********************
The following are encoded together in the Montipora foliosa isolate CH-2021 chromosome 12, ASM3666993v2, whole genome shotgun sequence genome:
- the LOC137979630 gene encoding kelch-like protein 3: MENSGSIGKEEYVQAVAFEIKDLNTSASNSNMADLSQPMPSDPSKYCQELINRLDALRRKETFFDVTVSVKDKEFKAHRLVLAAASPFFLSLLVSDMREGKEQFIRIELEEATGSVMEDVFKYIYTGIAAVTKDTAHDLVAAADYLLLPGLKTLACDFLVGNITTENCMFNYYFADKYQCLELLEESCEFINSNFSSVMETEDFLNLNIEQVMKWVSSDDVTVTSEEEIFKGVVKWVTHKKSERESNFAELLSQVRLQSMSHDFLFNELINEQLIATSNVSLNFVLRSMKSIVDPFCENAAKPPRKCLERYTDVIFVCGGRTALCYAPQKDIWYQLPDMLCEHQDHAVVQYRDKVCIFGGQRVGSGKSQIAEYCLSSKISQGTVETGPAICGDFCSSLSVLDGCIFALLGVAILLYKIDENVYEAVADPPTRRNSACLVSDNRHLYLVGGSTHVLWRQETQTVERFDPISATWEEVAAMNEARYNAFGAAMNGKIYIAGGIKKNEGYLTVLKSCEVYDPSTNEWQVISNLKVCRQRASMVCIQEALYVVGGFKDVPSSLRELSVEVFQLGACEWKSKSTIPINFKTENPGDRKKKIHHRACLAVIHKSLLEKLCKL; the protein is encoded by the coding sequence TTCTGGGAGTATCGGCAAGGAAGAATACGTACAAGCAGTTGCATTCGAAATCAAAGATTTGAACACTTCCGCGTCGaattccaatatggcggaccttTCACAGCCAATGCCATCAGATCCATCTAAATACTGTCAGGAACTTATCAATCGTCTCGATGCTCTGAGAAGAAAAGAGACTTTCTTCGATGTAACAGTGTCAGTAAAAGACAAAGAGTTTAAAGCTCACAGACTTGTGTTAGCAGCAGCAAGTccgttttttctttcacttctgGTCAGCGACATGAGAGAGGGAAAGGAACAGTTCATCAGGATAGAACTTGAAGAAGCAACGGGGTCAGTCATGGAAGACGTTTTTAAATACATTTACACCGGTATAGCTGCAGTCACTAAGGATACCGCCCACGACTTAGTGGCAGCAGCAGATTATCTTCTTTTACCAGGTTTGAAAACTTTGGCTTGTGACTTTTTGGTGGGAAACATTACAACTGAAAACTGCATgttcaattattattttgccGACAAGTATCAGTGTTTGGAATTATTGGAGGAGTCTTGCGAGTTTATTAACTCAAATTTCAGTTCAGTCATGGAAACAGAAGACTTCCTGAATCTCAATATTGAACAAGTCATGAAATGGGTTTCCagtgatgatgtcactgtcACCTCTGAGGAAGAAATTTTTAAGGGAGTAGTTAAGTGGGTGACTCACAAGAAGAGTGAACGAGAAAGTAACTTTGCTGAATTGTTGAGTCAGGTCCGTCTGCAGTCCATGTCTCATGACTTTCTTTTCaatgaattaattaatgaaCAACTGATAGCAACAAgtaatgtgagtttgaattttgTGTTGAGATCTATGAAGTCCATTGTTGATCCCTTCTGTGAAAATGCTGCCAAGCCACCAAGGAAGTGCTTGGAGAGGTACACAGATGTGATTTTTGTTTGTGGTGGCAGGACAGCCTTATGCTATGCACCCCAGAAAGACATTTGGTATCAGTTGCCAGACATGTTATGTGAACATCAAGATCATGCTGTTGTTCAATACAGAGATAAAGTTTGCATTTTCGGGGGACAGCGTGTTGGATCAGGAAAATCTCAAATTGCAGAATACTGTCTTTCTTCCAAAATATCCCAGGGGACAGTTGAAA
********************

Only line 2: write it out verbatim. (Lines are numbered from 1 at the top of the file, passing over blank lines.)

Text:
- the LOC137979630 gene encoding kelch-like protein 3: MENSGSIGKEEYVQAVAFEIKDLNTSASNSNMADLSQPMPSDPSKYCQELINRLDALRRKETFFDVTVSVKDKEFKAHRLVLAAASPFFLSLLVSDMREGKEQFIRIELEEATGSVMEDVFKYIYTGIAAVTKDTAHDLVAAADYLLLPGLKTLACDFLVGNITTENCMFNYYFADKYQCLELLEESCEFINSNFSSVMETEDFLNLNIEQVMKWVSSDDVTVTSEEEIFKGVVKWVTHKKSERESNFAELLSQVRLQSMSHDFLFNELINEQLIATSNVSLNFVLRSMKSIVDPFCENAAKPPRKCLERYTDVIFVCGGRTALCYAPQKDIWYQLPDMLCEHQDHAVVQYRDKVCIFGGQRVGSGKSQIAEYCLSSKISQGTVETGPAICGDFCSSLSVLDGCIFALLGVAILLYKIDENVYEAVADPPTRRNSACLVSDNRHLYLVGGSTHVLWRQETQTVERFDPISATWEEVAAMNEARYNAFGAAMNGKIYIAGGIKKNEGYLTVLKSCEVYDPSTNEWQVISNLKVCRQRASMVCIQEALYVVGGFKDVPSSLRELSVEVFQLGACEWKSKSTIPINFKTENPGDRKKKIHHRACLAVIHKSLLEKLCKL; the protein is encoded by the coding sequence TTCTGGGAGTATCGGCAAGGAAGAATACGTACAAGCAGTTGCATTCGAAATCAAAGATTTGAACACTTCCGCGTCGaattccaatatggcggaccttTCACAGCCAATGCCATCAGATCCATCTAAATACTGTCAGGAACTTATCAATCGTCTCGATGCTCTGAGAAGAAAAGAGACTTTCTTCGATGTAACAGTGTCAGTAAAAGACAAAGAGTTTAAAGCTCACAGACTTGTGTTAGCAGCAGCAAGTccgttttttctttcacttctgGTCAGCGACATGAGAGAGGGAAAGGAACAGTTCATCAGGATAGAACTTGAAGAAGCAACGGGGTCAGTCATGGAAGACGTTTTTAAATACATTTACACCGGTATAGCTGCAGTCACTAAGGATACCGCCCACGACTTAGTGGCAGCAGCAGATTATCTTCTTTTACCAGGTTTGAAAACTTTGGCTTGTGACTTTTTGGTGGGAAACATTACAACTGAAAACTGCATgttcaattattattttgccGACAAGTATCAGTGTTTGGAATTATTGGAGGAGTCTTGCGAGTTTATTAACTCAAATTTCAGTTCAGTCATGGAAACAGAAGACTTCCTGAATCTCAATATTGAACAAGTCATGAAATGGGTTTCCagtgatgatgtcactgtcACCTCTGAGGAAGAAATTTTTAAGGGAGTAGTTAAGTGGGTGACTCACAAGAAGAGTGAACGAGAAAGTAACTTTGCTGAATTGTTGAGTCAGGTCCGTCTGCAGTCCATGTCTCATGACTTTCTTTTCaatgaattaattaatgaaCAACTGATAGCAACAAgtaatgtgagtttgaattttgTGTTGAGATCTATGAAGTCCATTGTTGATCCCTTCTGTGAAAATGCTGCCAAGCCACCAAGGAAGTGCTTGGAGAGGTACACAGATGTGATTTTTGTTTGTGGTGGCAGGACAGCCTTATGCTATGCACCCCAGAAAGACATTTGGTATCAGTTGCCAGACATGTTATGTGAACATCAAGATCATGCTGTTGTTCAATACAGAGATAAAGTTTGCATTTTCGGGGGACAGCGTGTTGGATCAGGAAAATCTCAAATTGCAGAATACTGTCTTTCTTCCAAAATATCCCAGGGGACAGTTGAAA